Every Woman’s Battle
About the Guest
Shannon Ethridge, an advocate for sexual integrity and author of the book Every Woman's Battle, talks about discovering God's plan for fulfillment.
Shannon Ethridge, an advocate for sexual integrity, talks about discovering God’s plan for fulfillment.
Every Woman’s Battle
Bob: In an era of promiscuity, husbands and wives can work together as allies to encourage one another, to embrace a high standard of holiness. Here is Shannon Ethridge.
Shannon: I think that your husband can provide great accountability for this. For example, I took him shopping with me once, and I was looking for a new skirt, and he said, "Shannon, you have great legs, but and I like seeing that, but I don't want the whole world to see that. I'd really prefer you to wear the longer skirts. You still look very sharp and fashionable in them, but it doesn't arouse other people to look at my wife." And that was such a loving response to me, you know, that he acknowledged my beauty but he also acknowledged that, "I want that to myself. I don't want you marketing that to the world."
Bob: This is FamilyLife Today for Monday, June 21st. Our host is the president of FamilyLife, Dennis Rainey, and I'm Bob Lepine. We'll talk today about how men and women can work together to help one another avoid falling into the trap of lust.
And welcome to FamilyLife Today, thanks for joining us. We're going to tackle a topic today that I don't know if we've ever addressed it directly on FamilyLife Today. We've talked about the issue of temptation and sexual temptations, particularly as it relates to men, on a number of occasions. But I don't know that we've ever gotten into this issue as it relates to women, and because of the nature of the topic it may be appropriate for some parents to have their kids away from the radio as they listen to this particular program, because we're going to try to be, certainly, appropriate but candid at the same time.
Dennis: That's right. We're going to speak with the author of a book called "Every Woman's Battle," and her name is Shannon Ethridge. Shannon, welcome to FamilyLife Today.
Shannon: Thank you so much, Dennis. It's great to be here.
Dennis: Shannon is a wife, a mom, a writer, a speaker. She has her own retreats across the country called "Well Women Retreats." Your ministry around this subject of calling women to sexual purity …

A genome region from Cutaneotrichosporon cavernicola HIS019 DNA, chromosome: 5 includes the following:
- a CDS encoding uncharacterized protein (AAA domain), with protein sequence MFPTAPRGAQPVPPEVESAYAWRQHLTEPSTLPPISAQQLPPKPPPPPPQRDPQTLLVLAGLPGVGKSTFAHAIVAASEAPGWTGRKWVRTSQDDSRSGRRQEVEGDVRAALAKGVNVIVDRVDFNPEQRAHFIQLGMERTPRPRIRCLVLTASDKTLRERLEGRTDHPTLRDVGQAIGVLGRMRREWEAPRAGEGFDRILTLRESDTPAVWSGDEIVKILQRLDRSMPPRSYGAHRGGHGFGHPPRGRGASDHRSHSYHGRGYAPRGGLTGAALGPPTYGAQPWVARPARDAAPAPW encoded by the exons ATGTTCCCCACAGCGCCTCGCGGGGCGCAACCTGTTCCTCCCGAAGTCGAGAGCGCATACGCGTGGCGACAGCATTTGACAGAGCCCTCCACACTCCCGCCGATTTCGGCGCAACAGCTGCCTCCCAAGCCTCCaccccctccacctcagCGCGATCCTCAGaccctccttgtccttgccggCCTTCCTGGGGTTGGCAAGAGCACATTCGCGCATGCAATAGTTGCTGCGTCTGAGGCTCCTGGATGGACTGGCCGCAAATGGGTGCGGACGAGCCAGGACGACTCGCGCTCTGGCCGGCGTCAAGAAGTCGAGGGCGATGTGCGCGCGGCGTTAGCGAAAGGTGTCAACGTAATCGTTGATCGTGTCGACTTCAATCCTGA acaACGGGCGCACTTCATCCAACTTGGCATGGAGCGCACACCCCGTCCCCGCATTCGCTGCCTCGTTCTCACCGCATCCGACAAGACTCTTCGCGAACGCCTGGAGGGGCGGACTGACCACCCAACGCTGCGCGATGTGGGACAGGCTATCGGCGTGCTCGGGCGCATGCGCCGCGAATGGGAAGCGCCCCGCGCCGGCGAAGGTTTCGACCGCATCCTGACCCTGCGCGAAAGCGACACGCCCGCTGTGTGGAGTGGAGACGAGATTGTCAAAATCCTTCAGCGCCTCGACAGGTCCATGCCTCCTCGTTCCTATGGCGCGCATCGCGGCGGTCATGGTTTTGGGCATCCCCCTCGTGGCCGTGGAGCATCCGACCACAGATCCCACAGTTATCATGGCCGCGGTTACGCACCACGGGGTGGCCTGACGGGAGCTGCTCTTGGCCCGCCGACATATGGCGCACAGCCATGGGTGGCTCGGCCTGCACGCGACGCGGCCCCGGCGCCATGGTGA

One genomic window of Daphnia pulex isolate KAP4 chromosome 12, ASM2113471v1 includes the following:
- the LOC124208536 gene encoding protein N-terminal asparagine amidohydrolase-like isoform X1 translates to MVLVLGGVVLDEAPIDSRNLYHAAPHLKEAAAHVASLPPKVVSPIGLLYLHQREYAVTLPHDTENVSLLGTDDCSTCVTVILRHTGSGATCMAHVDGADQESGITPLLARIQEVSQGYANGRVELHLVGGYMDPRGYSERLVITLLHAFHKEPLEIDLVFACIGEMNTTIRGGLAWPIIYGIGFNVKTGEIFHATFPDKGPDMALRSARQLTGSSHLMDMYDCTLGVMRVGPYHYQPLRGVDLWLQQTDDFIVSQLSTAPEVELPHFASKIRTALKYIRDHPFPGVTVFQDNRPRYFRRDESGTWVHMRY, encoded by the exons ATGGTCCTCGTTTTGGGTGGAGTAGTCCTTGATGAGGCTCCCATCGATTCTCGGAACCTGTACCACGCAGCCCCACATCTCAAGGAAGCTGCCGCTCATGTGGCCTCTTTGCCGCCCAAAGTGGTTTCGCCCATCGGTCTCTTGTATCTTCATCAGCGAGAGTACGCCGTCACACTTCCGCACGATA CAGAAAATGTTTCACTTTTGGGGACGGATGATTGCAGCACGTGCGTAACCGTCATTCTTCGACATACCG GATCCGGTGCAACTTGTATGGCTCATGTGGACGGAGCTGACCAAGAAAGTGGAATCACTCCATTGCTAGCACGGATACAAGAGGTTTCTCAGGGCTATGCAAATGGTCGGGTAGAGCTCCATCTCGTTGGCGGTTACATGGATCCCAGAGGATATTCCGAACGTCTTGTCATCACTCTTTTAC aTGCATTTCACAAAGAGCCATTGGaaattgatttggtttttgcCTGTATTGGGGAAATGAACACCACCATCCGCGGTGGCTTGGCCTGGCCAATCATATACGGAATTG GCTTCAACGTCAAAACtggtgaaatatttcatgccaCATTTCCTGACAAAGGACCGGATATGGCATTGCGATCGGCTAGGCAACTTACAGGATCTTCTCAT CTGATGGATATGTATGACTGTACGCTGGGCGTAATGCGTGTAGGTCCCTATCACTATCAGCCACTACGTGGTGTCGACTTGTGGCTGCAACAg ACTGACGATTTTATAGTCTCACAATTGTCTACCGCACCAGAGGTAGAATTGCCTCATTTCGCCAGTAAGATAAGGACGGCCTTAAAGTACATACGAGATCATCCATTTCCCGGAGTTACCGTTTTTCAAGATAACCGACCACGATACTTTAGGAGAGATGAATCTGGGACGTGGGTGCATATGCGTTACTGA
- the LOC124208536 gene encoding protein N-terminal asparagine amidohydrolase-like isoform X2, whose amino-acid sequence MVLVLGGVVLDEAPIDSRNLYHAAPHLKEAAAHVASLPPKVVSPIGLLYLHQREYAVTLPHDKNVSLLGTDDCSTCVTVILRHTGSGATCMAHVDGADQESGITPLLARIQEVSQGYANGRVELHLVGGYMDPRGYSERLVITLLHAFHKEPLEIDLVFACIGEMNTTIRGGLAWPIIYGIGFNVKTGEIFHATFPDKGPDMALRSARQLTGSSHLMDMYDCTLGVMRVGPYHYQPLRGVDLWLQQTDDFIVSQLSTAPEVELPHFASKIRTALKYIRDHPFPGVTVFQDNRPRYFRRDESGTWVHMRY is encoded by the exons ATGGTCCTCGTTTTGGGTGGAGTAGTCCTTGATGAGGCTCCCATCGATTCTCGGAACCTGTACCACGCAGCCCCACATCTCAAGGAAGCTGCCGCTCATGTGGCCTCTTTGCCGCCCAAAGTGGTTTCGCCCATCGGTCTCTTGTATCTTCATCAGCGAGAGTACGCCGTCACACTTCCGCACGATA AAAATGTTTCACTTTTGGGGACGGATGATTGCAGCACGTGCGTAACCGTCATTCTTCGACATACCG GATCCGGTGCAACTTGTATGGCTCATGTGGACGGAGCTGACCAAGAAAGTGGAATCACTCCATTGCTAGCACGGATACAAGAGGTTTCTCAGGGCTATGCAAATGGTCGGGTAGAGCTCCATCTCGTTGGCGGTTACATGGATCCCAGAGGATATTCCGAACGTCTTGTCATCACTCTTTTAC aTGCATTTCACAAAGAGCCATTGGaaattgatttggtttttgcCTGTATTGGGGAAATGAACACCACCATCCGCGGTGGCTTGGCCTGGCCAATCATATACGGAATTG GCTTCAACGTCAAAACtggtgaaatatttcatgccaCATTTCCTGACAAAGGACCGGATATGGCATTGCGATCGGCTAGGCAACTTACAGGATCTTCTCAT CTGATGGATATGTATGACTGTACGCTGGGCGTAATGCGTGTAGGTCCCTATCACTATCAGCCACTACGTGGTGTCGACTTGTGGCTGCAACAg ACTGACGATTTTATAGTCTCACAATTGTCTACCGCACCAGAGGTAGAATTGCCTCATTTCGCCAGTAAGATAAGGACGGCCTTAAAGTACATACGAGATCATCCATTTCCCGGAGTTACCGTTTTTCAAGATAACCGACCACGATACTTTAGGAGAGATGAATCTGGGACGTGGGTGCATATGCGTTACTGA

Shannon: … yes, and faithfulness.
Dennis: Yeah, I found it fascinating, Shannon, when I read your book, and you began by saying you were having an affair with five men.
Dennis: Now, that has a way of getting …
Shannon: It gets people's attention.
Dennis: Getting the reader's attention at that point.
Shannon: I always want to make sure that people don't put the book down after the first page – to get to page three so that they'll understand what I was actually getting at.
Dennis: It only took you two pages, but I thought, "Now, wait a second, Bob and I are interviewing her tomorrow, and here she has six men in her life. One of them is her husband." What were you trying to say in that?
Shannon: What I wanted women to understand is that every woman's battle is not to compare their husbands to other men, and I was in the process of doing that for a number of years. I compared him to my college professor – he wasn't as intelligent; I've compared him to my pastor – he wasn't as spiritually passionate; I compared him to lots of other men. In some way or another, he didn't measure up. But, you know, if we look at the great things about other people, and then we look at our husbands, it's not fair because we live with our husbands. We see the good, the bad, and the ugly. You know, we smell the bad breath, we see the toothpaste left in the sink, we see the cabinet doors open and the dirty clothes on the floor, but we only see the good things of the other people, and we don't see the good, the bad, and the ugly. With every unhealthy comparison, it breeds more disillusionment in your marriage, and it has the same effect as having an affair. You become so disheartened and disappointed that you begin to resent him.
Dennis: I think our listeners need to know, she went on to say in her book, too, that she wasn't having an actual affair. It was an emotional fantasy, actually.
Bob: And I think that's interesting, because men and women certainly entertain thoughts about people other than the folks they're married to, but we entertain those thoughts differently as men and women, and I'm not sure that we really understand those differences.
Shannon: Absolutely not, and to use the word "entertain," I don't want women to get the impression that it's appropriate to entertain the thoughts. It's only human that we're going to have those random thoughts come up in our mind, but to entertain them or fantasize over them or obsess over them or use those as a measuring stick by which we measure our husbands – that's when it becomes very dangerous.
Bob: Yes, in the same way that it would be inappropriate or wrong for a man to linger with thoughts of another woman.
Shannon: Or to stare.
Bob: In that same way, a woman has to be on guard against the emotional fantasy and that comparison, and that's where the romance novels and the soap operas really feed …